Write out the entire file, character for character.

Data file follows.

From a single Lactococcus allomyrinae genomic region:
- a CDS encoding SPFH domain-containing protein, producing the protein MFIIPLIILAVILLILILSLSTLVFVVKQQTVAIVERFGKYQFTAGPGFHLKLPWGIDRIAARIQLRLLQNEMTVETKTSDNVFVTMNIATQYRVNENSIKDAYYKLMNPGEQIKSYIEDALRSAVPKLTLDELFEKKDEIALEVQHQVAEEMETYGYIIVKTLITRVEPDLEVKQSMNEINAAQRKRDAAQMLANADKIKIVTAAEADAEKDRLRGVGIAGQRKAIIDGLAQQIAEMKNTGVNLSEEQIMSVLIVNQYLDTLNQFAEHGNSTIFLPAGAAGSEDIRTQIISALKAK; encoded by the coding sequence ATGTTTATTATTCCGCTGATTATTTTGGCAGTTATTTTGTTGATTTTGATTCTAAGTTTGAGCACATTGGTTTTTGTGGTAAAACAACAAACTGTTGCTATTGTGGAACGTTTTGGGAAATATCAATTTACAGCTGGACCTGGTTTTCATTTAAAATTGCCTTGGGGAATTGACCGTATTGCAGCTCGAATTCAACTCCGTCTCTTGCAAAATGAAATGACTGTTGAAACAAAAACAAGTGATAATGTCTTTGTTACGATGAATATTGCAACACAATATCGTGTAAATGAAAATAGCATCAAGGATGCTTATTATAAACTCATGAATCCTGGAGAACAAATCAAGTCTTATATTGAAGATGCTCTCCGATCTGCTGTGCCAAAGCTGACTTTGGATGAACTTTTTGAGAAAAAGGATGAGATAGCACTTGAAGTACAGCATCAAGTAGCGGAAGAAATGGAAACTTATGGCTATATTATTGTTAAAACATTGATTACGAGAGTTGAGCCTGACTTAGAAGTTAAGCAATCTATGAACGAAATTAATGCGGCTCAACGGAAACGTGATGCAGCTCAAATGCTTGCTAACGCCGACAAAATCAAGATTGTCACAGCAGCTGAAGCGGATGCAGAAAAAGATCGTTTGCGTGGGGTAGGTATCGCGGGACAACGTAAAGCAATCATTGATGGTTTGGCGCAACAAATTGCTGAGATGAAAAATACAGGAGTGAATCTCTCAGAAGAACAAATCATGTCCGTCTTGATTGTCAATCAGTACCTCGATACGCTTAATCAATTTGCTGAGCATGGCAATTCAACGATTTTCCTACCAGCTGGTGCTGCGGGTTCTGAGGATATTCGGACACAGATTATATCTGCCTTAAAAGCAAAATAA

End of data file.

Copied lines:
From a single Lactococcus allomyrinae genomic region:
- a CDS encoding SPFH domain-containing protein, producing the protein MFIIPLIILAVILLILILSLSTLVFVVKQQTVAIVERFGKYQFTAGPGFHLKLPWGIDRIAARIQLRLLQNEMTVETKTSDNVFVTMNIATQYRVNENSIKDAYYKLMNPGEQIKSYIEDALRSAVPKLTLDELFEKKDEIALEVQHQVAEEMETYGYIIVKTLITRVEPDLEVKQSMNEINAAQRKRDAAQMLANADKIKIVTAAEADAEKDRLRGVGIAGQRKAIIDGLAQQIAEMKNTGVNLSEEQIMSVLIVNQYLDTLNQFAEHGNSTIFLPAGAAGSEDIRTQIISALKAK; encoded by the coding sequence ATGTTTATTATTCCGCTGATTATTTTGGCAGTTATTTTGTTGATTTTGATTCTAAGTTTGAGCACATTGGTTTTTGTGGTAAAACAACAAACTGTTGCTATTGTGGAACGTTTTGGGAAATATCAATTTACAGCTGGACCTGGTTTTCATTTAAAATTGCCTTGGGGAATTGACCGTATTGCAGCTCGAATTCAACTCCGTCTCTTGCAAAATGAAATGACTGTTGAAACAAAAACAAGTGATAATGTCTTTGTTACGATGAATATTGCAACACAATATCGTGTAAATGAAAATAGCATCAAGGATGCTTATTATAAACTCATGAATCCTGGAGAACAAATCAAGTCTTATATTGAAGATGCTCTCCGATCTGCTGTGCCAAAGCTGACTTTGGATGAACTTTTTGAGAAAAAGGATGAGATAGCACTTGAAGTACAGCATCAAGTAGCGGAAGAAATGGAAACTTATGGCTATATTATTGTTAAAACATTGATTACGAGAGTTGAGCCTGACTTAGAAGTTAAGCAATCTATGAACGAAATTAATGCGGCTCAACGGAAACGTGATGCAGCTCAAATGCTTGCTAACGCCGACAAAATCAAGATTGTCACAGCAGCTGAAGCGGATGCAGAAAAAGATCGTTTGCGTGGGGTAGGTATCGCGGGACAACGTAAAGCAATCATTGATGGTTTGGCGCAACAAATTGCTGAGATGAAAAATACAGGAGTGAATCTCTCAGAAGAACAAATCATGTCCGTCTTGATTGTCAATCAGTACCTCGATACGCTTAATCAATTTGCTGAGCATGGCAATTCAACGATTTTCCTACCAGCTGGTGCTGCGGGTTCTGAGGATATTCGGACACAGATTATATCTGCCTTAAAAGCAAAATAA